“To be an influence” or “to have an influence”

Is there a rule for when one has to say to be a positive influence on... or to have a positive influence on...? For example, The practice of singing songs is/has a positive influence on people.
3
votes
2answers
158 views

Do you often don't know - do I need to use “do” 2x?

Talking to my UK colleagues daily in English, I have had no idea that such a sentence is possible " Do you often don't know where to put your arms". What is the difference between: Do you often ...
1
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1answer
2k views

“What just happened?” vs “What did just happen?”

I've always used "What did just happen?" because I believe we are asking about the object of the verb "happen" so I use an auxiliary and the infinitive. However, I've heard native speakers say "What ...
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votes
1answer
564 views

How to use tag questions in sentences containing: 'as well as', 'along with', 'neither…nor'… etc.? [closed]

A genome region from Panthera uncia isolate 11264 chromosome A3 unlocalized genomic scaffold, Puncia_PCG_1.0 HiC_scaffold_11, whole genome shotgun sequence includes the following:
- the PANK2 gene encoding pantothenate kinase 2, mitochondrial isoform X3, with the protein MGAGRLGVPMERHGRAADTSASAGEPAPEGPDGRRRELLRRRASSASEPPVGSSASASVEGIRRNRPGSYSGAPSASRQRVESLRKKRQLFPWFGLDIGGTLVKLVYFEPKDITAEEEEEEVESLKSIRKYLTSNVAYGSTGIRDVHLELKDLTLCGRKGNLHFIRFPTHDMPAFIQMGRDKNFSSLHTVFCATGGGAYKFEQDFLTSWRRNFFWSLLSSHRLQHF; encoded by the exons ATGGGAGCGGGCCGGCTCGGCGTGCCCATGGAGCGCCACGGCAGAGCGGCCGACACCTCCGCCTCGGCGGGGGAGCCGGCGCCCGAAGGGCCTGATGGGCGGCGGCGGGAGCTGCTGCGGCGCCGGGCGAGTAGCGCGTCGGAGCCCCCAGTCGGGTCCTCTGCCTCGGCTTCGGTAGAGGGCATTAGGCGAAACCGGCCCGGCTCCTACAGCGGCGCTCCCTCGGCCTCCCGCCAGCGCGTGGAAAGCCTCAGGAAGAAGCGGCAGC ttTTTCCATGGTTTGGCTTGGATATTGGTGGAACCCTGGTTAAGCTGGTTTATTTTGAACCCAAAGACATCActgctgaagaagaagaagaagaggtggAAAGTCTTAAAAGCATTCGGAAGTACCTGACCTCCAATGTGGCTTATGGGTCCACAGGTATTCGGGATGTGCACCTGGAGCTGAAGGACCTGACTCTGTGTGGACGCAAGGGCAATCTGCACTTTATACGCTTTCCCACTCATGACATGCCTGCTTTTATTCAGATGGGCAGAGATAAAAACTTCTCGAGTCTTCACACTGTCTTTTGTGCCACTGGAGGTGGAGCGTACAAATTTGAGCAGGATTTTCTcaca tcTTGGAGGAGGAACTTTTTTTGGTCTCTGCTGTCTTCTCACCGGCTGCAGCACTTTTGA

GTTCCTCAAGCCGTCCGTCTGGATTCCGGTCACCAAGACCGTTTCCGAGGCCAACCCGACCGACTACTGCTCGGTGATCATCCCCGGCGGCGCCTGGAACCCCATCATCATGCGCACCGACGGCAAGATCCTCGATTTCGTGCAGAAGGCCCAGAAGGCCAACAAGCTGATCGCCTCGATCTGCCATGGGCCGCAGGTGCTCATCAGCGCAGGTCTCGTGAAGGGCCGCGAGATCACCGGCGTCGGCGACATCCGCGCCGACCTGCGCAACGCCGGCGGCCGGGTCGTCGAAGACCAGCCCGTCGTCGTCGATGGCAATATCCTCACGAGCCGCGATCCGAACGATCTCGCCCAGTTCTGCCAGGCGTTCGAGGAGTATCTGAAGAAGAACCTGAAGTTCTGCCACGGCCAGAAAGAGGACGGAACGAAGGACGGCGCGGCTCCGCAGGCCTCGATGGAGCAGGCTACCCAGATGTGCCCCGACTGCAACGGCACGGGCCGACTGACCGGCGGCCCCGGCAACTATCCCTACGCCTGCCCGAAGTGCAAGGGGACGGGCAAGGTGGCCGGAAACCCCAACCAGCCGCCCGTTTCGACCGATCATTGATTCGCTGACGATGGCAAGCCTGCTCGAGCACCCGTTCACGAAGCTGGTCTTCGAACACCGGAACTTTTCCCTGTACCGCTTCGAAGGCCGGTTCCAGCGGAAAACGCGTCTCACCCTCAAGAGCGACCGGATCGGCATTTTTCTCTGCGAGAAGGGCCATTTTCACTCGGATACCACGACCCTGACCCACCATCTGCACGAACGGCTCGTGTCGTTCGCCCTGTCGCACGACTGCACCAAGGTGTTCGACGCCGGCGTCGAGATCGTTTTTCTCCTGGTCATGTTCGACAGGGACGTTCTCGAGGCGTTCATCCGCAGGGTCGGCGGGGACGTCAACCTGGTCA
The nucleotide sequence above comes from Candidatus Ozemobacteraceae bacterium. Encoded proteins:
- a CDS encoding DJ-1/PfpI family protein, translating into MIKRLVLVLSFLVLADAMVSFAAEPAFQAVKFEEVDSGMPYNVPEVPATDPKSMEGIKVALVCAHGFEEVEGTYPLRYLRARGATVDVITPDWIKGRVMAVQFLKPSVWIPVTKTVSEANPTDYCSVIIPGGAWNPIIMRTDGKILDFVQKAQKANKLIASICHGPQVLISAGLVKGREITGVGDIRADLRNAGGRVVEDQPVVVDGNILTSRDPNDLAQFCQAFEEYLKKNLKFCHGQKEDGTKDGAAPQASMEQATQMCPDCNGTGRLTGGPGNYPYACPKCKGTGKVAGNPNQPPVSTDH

I need the rules of using tag questions in sentences containing: as well as, along with, neither....nor..., either....or... etc. For instance: I as well as my friends am going to the party, _?
3
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5answers
12k views

“Would” vs. “Will”

Which of the following sentences is correct and why? Please note that I "will" be working on another script this month. Please note that I "would" be working on another script this month. I should ...
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2answers
116 views

“Do I believe the sky above” vs. “I do believe the sky above” [closed]

I’m Brazilian and I have a question. Why does Enya say the following in her song “Caribbean Blue”? So the world goes round and round With all you ever knew They say the sky high above Is ...
5
votes
3answers
4k views

needn't = don't need to?

Are these two sentences equivalent? You needn't pay at once. You don't need to pay at once. If yes, which one would you recommend? Is it an US/GB thing?